However, if a primordial blackhole was initially tiny (e.g Plank mass) and somehow got isolated and only grew to something a bit less than the mass of the Moon by the time the universe had cooled sufficiently, then it could start losing mass and become a micro black hole in the current epoch. Once the background temperature has dropped below the temperature of the Moon sized blackhole, the blackhole starts to lose mass at a accelerating rate because it gets hotter as it loses mass, thus radiating even more than it absorbs from the background.

The highest energy extraterrestrial gamma particle ever detected, the so called Oh-My-God particle had an energy of about $50 J$. Compare that to the energy required to create a Planck mass black hole (about $ 2\times 10^9 J$). Even a head on collision between two of the highest gamma ray particles ever observed would not come close to the energy required to form a Planck mass blackhole. The energy of the OMG particle was some 40 million times that of the highest-energy protons that have been produced in any terrestrial particle accelerator, so the production of a Planck mass blackhole in a particle accelerator is extremely unlikely (to put it mildly).

However, there is an assumption here, that the smallest blackhole possible is a Planck mass blackhole. If that is not the case, then it is conceivable that micro black holes could be created in the collision of realistic energetic particles, but they would be extremely short lived.

Wikipedia gives the evaporation time of black hole due to Bekenstein/Hawking radiation as approximately $$t \approx 3.396 \times 10^{-16} \ \left(\frac{M}{kg}\right)^3 s$$ and for a Plank mass black hole the evaporation time would be $$t \approx 3.396 \times 10^{-16} \ \left(\frac{2.176 \times 10^{-8} Kg}{kg}\right)^3 s \approx 3.5 \times 10^{-39} s$$, assuming the the micro black hole does not absorb matter or background radiation in that time.

For a blackhole with 1/100 the Planck mass, the evaporation time would be $$t \approx 3.396 \times 10^{-16} \ \left(\frac{2.176 \times 10^{-10} Kg}{kg}\right)^3 s \approx 3.5 \times 10^{-45} s$$,

which is less than one Planck time interval. With the removal of the (possibly arbitrary) minimum mass restriction, it is possible that micro black holes are being produced all the time in collisions but evaporate almost immediately on a time scale that we cannot currently measure.

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    $\begingroup$ Just remember, black hole evaporation is still speculative physics, because Hawking radiation has not been confirmed to exist. $\endgroup$ Commented Jan 2 at 3:24
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    $\begingroup$ Does uncertainty set a minimum limit on the size of a black hole? $\endgroup$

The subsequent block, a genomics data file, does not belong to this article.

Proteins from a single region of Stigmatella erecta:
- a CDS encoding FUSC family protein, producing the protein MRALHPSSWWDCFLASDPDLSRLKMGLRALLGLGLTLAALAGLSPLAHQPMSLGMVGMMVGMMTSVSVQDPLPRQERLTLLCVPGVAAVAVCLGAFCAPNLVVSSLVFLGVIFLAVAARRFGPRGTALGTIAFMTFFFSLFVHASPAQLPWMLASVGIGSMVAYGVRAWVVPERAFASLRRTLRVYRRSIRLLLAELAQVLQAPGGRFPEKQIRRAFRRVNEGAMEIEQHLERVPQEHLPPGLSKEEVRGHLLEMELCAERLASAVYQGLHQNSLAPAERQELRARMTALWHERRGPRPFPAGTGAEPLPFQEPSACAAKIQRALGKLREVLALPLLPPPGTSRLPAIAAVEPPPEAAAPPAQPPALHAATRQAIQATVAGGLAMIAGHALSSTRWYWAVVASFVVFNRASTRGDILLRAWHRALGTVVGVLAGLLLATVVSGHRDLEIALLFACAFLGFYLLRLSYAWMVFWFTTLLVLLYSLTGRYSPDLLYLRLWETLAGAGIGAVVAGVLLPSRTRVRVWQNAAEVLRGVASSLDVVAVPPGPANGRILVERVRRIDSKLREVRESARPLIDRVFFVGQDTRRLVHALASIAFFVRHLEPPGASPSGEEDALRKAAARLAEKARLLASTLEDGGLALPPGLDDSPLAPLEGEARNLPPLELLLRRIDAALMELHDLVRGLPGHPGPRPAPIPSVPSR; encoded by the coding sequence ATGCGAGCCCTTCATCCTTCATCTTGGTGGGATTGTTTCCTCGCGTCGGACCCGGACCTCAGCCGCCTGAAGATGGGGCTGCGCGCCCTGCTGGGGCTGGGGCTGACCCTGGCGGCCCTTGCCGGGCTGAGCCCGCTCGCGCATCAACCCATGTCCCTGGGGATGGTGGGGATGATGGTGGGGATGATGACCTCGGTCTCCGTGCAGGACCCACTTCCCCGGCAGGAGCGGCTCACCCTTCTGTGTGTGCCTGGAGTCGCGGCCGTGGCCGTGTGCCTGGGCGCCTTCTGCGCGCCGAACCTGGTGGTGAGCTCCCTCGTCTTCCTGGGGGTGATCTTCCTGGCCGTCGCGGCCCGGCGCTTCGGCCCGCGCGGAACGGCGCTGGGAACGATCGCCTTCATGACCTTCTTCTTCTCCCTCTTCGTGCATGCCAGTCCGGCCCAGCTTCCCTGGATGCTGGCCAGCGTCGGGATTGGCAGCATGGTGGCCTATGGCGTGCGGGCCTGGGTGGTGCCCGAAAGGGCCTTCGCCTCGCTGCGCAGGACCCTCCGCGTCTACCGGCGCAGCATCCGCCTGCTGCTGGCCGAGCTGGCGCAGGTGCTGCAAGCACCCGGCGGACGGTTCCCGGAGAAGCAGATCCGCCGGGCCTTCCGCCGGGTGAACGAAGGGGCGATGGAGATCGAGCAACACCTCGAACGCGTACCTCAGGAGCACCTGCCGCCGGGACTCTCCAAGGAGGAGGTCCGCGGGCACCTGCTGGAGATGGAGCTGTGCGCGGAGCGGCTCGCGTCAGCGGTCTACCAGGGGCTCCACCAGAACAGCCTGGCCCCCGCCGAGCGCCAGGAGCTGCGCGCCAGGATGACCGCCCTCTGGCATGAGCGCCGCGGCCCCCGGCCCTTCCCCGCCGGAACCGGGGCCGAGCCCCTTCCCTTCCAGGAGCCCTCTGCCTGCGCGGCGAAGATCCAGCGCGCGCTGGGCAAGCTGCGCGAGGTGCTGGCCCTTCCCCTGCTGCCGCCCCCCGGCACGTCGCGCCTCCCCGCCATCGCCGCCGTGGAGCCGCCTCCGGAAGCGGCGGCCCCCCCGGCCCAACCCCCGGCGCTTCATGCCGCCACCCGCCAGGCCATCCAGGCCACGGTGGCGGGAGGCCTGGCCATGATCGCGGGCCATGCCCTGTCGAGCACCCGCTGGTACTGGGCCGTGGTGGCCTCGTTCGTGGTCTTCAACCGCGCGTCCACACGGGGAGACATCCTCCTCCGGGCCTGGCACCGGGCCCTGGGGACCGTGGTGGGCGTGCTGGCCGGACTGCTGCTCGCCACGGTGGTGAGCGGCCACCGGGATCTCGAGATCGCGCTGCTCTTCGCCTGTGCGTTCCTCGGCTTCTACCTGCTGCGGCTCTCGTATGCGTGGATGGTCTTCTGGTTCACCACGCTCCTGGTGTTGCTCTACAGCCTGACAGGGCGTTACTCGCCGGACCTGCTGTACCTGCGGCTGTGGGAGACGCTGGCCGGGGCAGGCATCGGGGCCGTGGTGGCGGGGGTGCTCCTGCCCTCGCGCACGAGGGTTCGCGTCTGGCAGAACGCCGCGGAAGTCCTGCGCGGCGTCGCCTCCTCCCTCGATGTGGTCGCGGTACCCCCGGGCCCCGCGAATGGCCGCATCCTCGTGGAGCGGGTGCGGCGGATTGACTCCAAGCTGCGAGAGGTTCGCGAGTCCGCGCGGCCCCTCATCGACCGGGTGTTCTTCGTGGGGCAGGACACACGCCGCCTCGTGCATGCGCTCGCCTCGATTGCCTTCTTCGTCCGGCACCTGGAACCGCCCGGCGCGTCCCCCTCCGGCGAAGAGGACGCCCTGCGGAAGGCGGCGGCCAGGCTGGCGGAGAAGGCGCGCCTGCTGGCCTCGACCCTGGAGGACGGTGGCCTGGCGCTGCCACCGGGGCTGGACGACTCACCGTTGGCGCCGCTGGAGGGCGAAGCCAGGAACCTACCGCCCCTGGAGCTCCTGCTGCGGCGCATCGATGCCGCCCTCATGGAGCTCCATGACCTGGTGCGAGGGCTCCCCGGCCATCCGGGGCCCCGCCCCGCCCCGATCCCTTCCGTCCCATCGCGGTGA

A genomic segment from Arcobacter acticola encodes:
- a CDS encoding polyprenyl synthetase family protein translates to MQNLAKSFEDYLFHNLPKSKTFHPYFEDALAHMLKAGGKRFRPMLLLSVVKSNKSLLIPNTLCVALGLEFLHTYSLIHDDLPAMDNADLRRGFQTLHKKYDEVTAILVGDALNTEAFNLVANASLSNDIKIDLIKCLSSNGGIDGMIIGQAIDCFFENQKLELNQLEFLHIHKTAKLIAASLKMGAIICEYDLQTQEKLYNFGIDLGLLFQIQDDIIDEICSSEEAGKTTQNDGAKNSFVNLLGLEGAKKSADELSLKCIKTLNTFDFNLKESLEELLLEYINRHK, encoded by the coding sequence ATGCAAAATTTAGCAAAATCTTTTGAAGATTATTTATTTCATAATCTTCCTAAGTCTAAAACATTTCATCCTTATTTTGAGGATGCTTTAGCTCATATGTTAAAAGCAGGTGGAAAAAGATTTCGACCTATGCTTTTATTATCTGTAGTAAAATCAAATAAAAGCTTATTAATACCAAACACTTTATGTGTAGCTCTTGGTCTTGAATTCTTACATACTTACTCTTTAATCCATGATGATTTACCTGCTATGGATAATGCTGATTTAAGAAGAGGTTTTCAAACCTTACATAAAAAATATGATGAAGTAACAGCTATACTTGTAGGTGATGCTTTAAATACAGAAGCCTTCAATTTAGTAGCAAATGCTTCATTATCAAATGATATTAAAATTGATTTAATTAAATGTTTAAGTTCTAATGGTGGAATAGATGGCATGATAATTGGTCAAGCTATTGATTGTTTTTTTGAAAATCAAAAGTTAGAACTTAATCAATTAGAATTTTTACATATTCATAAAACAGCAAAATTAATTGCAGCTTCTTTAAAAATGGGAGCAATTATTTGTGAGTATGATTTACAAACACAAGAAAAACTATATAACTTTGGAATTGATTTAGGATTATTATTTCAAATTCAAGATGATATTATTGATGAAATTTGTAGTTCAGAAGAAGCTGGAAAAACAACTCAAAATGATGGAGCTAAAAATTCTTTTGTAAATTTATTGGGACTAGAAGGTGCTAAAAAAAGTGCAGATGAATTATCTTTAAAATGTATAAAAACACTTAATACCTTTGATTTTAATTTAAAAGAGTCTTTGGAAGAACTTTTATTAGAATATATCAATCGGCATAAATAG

– EvilSnack
    Commented Jan 2 at 4:31
  • $\begingroup$ @EvilSnack I think uncertainty just limits our ability to measure exactly what happens at that scale. $\endgroup$
    – KDP
    Commented Jan 2 at 9:56
  • $\begingroup$ I don't know about energy, but Hawking radiation decreases as mass increases, which would make it look cooler (less hot), but I think that would be due to the increased gravity holding it in. For that reason I think very large black holes are ventually doomed by their ability to hold more energy than they radiate, even if it trickles in at only 1 or 2 deg. K heating them until the expansion force equals the gravitaional force. I think that's how the big bang occurred if there are other universes (as we know them (nodes)) out there to radiate bits of energy into it. $\endgroup$ Commented Jan 3 at 2:59
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    $\begingroup$ The first part of this answer is incorrect. Primordial black holes grow at a negligible rate in the early universe. Even though they are cold, the cross section for a particle to hit one is tiny (especially hot particles that can't be gravitationally focused). $\endgroup$
    – Sten
    Commented Jan 4 at 3:31
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The formation of a black hole is not dependent on mass it is dependent on density. According to General Relativity a black hole has three attributes, its mass, charge, and rotational velocity, In a simple Schwarzschild black hole you can calculate its Schwarzschild radius as $Rs = 2GM/c^2$. Neglecting charge and rotational velocity, when ANY mass is compressed within its own Schwarzschild radius it turns into a black hole.

To answer the second portion the smallest black hole we have ever observed is multiple times larger than the sun, theoretically very small nearly microscopic black holes could have been created by very dense pockets of matter in the seconds after the big bang. These primordial black holes being undiscovered so far could be partially thanks to hawking radiation from smaller black holes causing them to completely evaporate. Still a micro black hole is defined as under 1 solar mass which would take longer than 14 billion years to evaporate.

https://universe.nasa.gov/black-holes/types/#:~:text=Scientists%20theorize%20that%20primordial%20black,times%20more%20than%20the%20Sun's.

https://en.wikipedia.org/wiki/Schwarzschild_radius

https://www.nbcnews.com/id/wbna23904291

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    $\begingroup$ "The formation of a black hole is not dependent on mass it is dependent on density." -- it's not dependent on density either. It's dependent on M/r, which is closest to the Newtonian gravitational potential. $\endgroup$
    – Sten
    Commented Jan 4 at 3:41
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Gravity can be replaced by inertia. If the thin layer of the large sphere would "explode" producing a shower of high energy particles perpendicular to its surface, particles from the inner side will meet at the center, potentially reaching the critical density there.

Such a system obviously does not match any known astronomical object but we do not now what else we could find in the Universe.

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  • $\begingroup$ Which large sphere? What kind of explosion? $\endgroup$
    – PM 2Ring
    Commented Jan 4 at 17:51